She’s trying to control things, keep my attention. She told me early on that she doesn’t believe in me, thinks I’m just in it for a quick fix, a summer fling. She was suspicious when I took her walking at midnight by the Loon, playing music from my phone, asking her to dance. She said I was trying too hard. “Sam Cooke? You must think I’m such a fool.”

That was two terms ago, almost six weeks. Now, she just thinks I’m a sap. One afternoon during Quiet Hours, we were stationed at the docks, making sure none of the older campers were sneaking out to skinny dip at the Loon’s edge. She was flicking through my music, her dark toes skimming the water. She was going too fast, playing half a second of each song, and more to stop her than anything else, I kissed her. It wasn’t the first but it was the longest, and three full songs had passed before she pulled away.

“You know this is bullshit,” she said, and it took me a second to realize she was talking about the lyrics, not the kissing. Sam Cooke again, “Nothing Can Change This Love.”

“Unconditional love isn’t a real thing. Everyone has terms. Anything can happen.” She looked really mad, completely put out. My body was still imprinted with hers, her mint chapstick buzzing on my lips. I thought about it.

“Well, okay. But I guess that’s also kind of the choice we make, right?”

“I mean. I have some serious fucking conditions.” She was staring at me.

“Okay. Like what.”

“Like don’t kill someone. Don’t be a white supremacist.”

I pulled my foot from the water, stretched my leg out around her hip. I thought about the fake yawns they used to do in movies at drive-ins, and had to stop myself from pulling back. She didn’t seem to notice.

“We all have terms. Why do you even listen to this music?”

I looked at the water, Sam’s voice that rich, rasping well of longing that seemed to carry its own echo. “Maybe it’s about his kid,” I said. “I mean, if you had a kid who killed someone, wouldn’t you still love them?”

She looked at me.

“I mean, okay, you could be like really angry with them, and not approve or whatever—”

She started laughing. We let the song play out.

Looking at the water, I found myself wondering what I liked so much about Sam Cooke, why I included him on most of my playlists. “Look, Sam Cooke was a really important forerunner to so many greats in soul, in R&B, in black American music.”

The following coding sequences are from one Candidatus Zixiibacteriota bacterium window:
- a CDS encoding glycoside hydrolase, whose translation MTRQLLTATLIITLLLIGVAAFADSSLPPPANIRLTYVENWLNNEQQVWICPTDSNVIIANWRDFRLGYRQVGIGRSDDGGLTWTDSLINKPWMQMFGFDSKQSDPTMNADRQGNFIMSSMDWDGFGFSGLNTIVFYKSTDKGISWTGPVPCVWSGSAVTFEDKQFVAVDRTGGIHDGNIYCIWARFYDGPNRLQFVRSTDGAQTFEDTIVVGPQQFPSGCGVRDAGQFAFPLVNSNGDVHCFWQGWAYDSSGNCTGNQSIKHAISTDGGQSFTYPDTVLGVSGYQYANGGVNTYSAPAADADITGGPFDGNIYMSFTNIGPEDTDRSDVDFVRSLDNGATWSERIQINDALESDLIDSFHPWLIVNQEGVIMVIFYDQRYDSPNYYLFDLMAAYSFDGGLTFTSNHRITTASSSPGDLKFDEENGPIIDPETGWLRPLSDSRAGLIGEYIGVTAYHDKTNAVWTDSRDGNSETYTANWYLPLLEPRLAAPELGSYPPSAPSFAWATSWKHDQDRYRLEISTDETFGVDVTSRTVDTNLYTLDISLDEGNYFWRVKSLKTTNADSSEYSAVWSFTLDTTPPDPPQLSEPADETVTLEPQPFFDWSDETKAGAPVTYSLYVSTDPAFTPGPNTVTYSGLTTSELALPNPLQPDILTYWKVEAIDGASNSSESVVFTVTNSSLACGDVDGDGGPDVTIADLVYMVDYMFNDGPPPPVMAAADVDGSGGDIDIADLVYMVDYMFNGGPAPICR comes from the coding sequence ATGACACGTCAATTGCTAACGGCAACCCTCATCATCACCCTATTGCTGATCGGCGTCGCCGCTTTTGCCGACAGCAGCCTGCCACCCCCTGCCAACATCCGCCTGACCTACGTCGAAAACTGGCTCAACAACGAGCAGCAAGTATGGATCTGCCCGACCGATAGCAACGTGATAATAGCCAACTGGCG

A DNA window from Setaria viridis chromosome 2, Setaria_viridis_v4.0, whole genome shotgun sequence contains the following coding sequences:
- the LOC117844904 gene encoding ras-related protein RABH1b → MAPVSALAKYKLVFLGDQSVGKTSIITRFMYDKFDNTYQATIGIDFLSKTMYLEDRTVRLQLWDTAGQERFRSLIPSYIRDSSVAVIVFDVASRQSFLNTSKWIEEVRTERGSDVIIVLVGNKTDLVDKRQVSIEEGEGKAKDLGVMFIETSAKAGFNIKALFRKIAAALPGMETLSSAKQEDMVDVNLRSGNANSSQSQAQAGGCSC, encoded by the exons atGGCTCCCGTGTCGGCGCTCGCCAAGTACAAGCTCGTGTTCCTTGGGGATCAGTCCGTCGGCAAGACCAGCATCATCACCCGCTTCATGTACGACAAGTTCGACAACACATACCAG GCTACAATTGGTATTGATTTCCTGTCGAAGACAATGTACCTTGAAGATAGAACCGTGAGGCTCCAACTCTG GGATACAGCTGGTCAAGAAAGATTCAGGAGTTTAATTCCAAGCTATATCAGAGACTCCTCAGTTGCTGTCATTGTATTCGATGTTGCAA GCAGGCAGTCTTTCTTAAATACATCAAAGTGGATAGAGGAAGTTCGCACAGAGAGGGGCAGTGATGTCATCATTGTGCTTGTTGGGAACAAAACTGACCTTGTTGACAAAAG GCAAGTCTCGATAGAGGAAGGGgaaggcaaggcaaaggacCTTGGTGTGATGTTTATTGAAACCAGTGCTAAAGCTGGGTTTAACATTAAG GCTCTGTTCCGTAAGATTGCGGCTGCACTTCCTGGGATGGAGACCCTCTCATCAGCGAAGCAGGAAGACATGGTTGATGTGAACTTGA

I could feel her looking at me, felt her shift a bit against my thigh. “Yeah okay. But that’s not why you like him.”

I shook my head, thinking about it. “I’ll Come Running Back To You” came on, rippling out like a breeze. But even there, in this softer, brighter, happy sort of lullaby, there was something in his voice that ached, full of a yearning so deep he seemed to be both the roaring rush of a mighty river, and the passenger desperate to cross it.

But her fingers had found my belt loop, and I found myself ducking my head down to hers, tracing the soft valley of her jaw with my nose. “He just wants her so bad,” I breathed into her ear, watching the goosebumps rise on her nape. “What’s more romantic than wanting?”

Now in the shed, I brush cobwebs off my shoulders. I can see I brought this on myself. Fucking Sam Cooke. Without meaning to, I’d convinced her—I’ve since caught her humming “Bring It On Home To Me,” “A Change Is Gonna Come,” “You Send Me.” At first she was embarrassed, tried to play it off as some kind of proximity earworm. “Shit is catchy!” she’d claim, shrugging me off. But it was all strategy.

A few more minutes pass and the adrenaline seems to have shifted from anger to some other kind of emptiness. I’m already thinking about tomorrow, mentally reviewing her schedule, trying to figure out how I can sneak her off to some piney grove, convince her to stay just a little longer. If she wants me to be Sam, I’ll be Sam. I’m not ashamed, I almost sing, slipping from the shed, carrying this hunger along, not entirely sure if it’s romance or not, almost dreading what will happen next.

—S.H. Lohmann


#108: David Bowie, "Hunky Dory" (1971)

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“Bowie will never die.”

                   - Tracy K. Smith, “Don’t You Wonder, Sometimes?”

One of the deepest pleasures of David Bowie Is, an exhibit that began at the Victoria and Albert Museum in London in 2013 and ended at the Brooklyn Museum today (July 15, 2018), was the clothes. For me, they were the show within the show. As with the rest of Bowie’s life on display, they had come out of whatever photo session, concert footage, or video and became real; he was no longer a myth or an alien, but a man with a preternatural sense of style. If Bowie ever suffered through an awkward phase or a fashion disaster, he kept it to himself.

Hunky Dory is less an album to be assessed than it is a moment: Bowie in the “Life on Mars?” video, volcanic red-orange hair, turquoise eye shadow, and that suit, called “ice blue” in the exhibition catalog; it looks more saturated in the video. In the Brooklyn exhibit space, it was placed on its own riser, forcing people to look up and admire, or thrill to the sharp, wide lapels and knife-pleats in the trousers, striped cuffs peeking out from the jacket at the wrists. The video is set in an all-white space, and you almost forget about the song he’s singing. Almost. Bowie told stories through his songs and his clothes, and it’s hard for me, sometimes, to say which one I value more. In a 1974 interview with Fan Magazine, he said, “One of my great loves is clothes…I go through so many different phases, at the moment I’m into short-jacketed double-breasted suits, but next week I might be into something completely different.” I follow this in my own life; I’ve gone through so many hair color changes in the past five years that I don’t think there’s one I haven’t tried. Fashion empowers me, and it is the best kind of play. Bowie was one of the few who truly understood this, and we walk through the sunken dream he sings about in “Life on Mars?” together. Fashion is the conduit for how we tell ourselves stories about ourselves. If we’re lucky, these are not the stories that our parents want us to tell, or even the ones our friends want to hear. It is only for the self, and if people want to follow along, great.